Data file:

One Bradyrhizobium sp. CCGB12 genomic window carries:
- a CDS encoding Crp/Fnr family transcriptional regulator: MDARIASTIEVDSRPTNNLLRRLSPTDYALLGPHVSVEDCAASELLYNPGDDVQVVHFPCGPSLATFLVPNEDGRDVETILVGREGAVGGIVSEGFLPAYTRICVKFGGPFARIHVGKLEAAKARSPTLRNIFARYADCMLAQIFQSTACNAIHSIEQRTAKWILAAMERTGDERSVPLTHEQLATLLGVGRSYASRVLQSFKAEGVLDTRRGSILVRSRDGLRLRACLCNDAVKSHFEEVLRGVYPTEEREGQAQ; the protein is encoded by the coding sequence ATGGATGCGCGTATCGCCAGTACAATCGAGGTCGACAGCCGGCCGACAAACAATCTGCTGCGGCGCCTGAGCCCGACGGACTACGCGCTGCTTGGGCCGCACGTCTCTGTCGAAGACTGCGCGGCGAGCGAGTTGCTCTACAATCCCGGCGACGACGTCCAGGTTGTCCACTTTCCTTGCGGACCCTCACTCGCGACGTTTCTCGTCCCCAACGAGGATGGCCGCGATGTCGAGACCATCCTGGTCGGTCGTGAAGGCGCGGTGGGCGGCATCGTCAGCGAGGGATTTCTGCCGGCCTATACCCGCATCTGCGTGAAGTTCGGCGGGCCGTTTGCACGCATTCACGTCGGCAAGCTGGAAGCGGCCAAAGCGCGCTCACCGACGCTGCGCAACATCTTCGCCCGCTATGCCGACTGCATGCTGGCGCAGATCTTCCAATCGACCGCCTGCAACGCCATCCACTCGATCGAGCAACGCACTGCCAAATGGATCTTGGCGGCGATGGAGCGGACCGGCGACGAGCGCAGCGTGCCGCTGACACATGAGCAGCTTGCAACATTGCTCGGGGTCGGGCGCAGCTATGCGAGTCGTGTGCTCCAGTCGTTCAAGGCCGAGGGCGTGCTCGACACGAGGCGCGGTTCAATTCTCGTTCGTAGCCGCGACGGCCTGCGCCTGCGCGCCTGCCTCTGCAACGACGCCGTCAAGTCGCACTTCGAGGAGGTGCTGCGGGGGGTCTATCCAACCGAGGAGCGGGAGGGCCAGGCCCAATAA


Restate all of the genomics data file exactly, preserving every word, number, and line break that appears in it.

One Bradyrhizobium sp. CCGB12 genomic window carries:
- a CDS encoding Crp/Fnr family transcriptional regulator: MDARIASTIEVDSRPTNNLLRRLSPTDYALLGPHVSVEDCAASELLYNPGDDVQVVHFPCGPSLATFLVPNEDGRDVETILVGREGAVGGIVSEGFLPAYTRICVKFGGPFARIHVGKLEAAKARSPTLRNIFARYADCMLAQIFQSTACNAIHSIEQRTAKWILAAMERTGDERSVPLTHEQLATLLGVGRSYASRVLQSFKAEGVLDTRRGSILVRSRDGLRLRACLCNDAVKSHFEEVLRGVYPTEEREGQAQ; the protein is encoded by the coding sequence ATGGATGCGCGTATCGCCAGTACAATCGAGGTCGACAGCCGGCCGACAAACAATCTGCTGCGGCGCCTGAGCCCGACGGACTACGCGCTGCTTGGGCCGCACGTCTCTGTCGAAGACTGCGCGGCGAGCGAGTTGCTCTACAATCCCGGCGACGACGTCCAGGTTGTCCACTTTCCTTGCGGACCCTCACTCGCGACGTTTCTCGTCCCCAACGAGGATGGCCGCGATGTCGAGACCATCCTGGTCGGTCGTGAAGGCGCGGTGGGCGGCATCGTCAGCGAGGGATTTCTGCCGGCCTATACCCGCATCTGCGTGAAGTTCGGCGGGCCGTTTGCACGCATTCACGTCGGCAAGCTGGAAGCGGCCAAAGCGCGCTCACCGACGCTGCGCAACATCTTCGCCCGCTATGCCGACTGCATGCTGGCGCAGATCTTCCAATCGACCGCCTGCAACGCCATCCACTCGATCGAGCAACGCACTGCCAAATGGATCTTGGCGGCGATGGAGCGGACCGGCGACGAGCGCAGCGTGCCGCTGACACATGAGCAGCTTGCAACATTGCTCGGGGTCGGGCGCAGCTATGCGAGTCGTGTGCTCCAGTCGTTCAAGGCCGAGGGCGTGCTCGACACGAGGCGCGGTTCAATTCTCGTTCGTAGCCGCGACGGCCTGCGCCTGCGCGCCTGCCTCTGCAACGACGCCGTCAAGTCGCACTTCGAGGAGGTGCTGCGGGGGGTCTATCCAACCGAGGAGCGGGAGGGCCAGGCCCAATAA